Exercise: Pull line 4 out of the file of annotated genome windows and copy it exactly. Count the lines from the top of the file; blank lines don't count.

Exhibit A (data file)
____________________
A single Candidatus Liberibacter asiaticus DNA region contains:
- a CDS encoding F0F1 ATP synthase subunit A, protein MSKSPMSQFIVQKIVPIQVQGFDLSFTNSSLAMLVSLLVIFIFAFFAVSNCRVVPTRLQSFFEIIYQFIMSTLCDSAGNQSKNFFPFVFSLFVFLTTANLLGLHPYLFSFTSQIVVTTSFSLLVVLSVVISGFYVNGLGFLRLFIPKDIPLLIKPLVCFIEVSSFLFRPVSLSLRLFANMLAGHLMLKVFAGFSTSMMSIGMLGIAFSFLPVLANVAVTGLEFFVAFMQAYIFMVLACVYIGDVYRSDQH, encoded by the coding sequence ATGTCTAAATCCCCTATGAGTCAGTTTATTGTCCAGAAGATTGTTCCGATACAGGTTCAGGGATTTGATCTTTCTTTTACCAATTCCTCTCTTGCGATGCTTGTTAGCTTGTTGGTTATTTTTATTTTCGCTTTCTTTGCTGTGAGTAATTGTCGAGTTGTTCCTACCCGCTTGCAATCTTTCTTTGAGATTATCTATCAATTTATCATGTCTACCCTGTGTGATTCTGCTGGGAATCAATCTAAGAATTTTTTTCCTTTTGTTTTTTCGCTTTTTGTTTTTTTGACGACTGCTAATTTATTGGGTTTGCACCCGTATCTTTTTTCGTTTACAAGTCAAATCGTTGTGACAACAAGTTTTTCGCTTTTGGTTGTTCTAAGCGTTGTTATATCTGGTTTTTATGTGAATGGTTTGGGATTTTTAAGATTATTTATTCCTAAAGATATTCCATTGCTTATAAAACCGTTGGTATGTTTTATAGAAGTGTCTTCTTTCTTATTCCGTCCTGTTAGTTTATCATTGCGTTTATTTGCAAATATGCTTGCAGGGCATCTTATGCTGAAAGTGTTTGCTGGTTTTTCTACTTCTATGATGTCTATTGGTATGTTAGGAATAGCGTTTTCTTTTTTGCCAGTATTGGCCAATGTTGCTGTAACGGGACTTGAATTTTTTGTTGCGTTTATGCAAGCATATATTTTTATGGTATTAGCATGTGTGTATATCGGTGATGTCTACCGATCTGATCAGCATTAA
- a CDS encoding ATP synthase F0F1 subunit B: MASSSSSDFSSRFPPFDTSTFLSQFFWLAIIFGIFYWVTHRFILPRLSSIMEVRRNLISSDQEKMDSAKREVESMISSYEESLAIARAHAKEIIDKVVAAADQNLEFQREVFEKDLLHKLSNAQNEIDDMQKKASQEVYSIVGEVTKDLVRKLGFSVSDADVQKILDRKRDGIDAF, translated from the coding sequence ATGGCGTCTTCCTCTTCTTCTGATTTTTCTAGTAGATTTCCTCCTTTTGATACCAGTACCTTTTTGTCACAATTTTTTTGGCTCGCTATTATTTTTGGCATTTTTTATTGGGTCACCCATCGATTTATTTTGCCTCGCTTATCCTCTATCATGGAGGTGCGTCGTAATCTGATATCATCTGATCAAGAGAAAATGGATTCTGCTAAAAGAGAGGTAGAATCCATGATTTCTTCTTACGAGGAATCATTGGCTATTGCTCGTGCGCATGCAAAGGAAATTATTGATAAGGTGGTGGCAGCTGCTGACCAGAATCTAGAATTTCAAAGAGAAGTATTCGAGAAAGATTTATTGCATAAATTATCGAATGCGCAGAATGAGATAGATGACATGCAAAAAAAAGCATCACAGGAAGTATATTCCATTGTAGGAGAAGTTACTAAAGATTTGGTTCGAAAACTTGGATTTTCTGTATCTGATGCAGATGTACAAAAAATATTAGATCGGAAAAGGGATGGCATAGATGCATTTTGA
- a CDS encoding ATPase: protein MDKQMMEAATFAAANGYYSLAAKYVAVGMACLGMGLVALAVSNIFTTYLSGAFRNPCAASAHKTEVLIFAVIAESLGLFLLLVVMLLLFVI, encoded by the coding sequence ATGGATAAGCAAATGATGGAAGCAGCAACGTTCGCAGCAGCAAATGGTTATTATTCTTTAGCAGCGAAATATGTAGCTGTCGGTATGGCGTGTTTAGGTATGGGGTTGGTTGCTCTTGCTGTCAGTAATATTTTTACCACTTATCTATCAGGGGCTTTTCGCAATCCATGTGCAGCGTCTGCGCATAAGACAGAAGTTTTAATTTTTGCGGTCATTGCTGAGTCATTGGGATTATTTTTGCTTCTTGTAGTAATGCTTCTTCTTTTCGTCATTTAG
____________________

- a CDS encoding ATPase: protein MDKQMMEAATFAAANGYYSLAAKYVAVGMACLGMGLVALAVSNIFTTYLSGAFRNPCAASAHKTEVLIFAVIAESLGLFLLLVVMLLLFVI, encoded by the coding sequence ATGGATAAGCAAATGATGGAAGCAGCAACGTTCGCAGCAGCAAATGGTTATTATTCTTTAGCAGCGAAATATGTAGCTGTCGGTATGGCGTGTTTAGGTATGGGGTTGGTTGCTCTTGCTGTCAGTAATATTTTTACCACTTATCTATCAGGGGCTTTTCGCAATCCATGTGCAGCGTCTGCGCATAAGACAGAAGTTTTAATTTTTGCGGTCATTGCTGAGTCATTGGGATTATTTTTGCTTCTTGTAGTAATGCTTCTTCTTTTCGTCATTTAG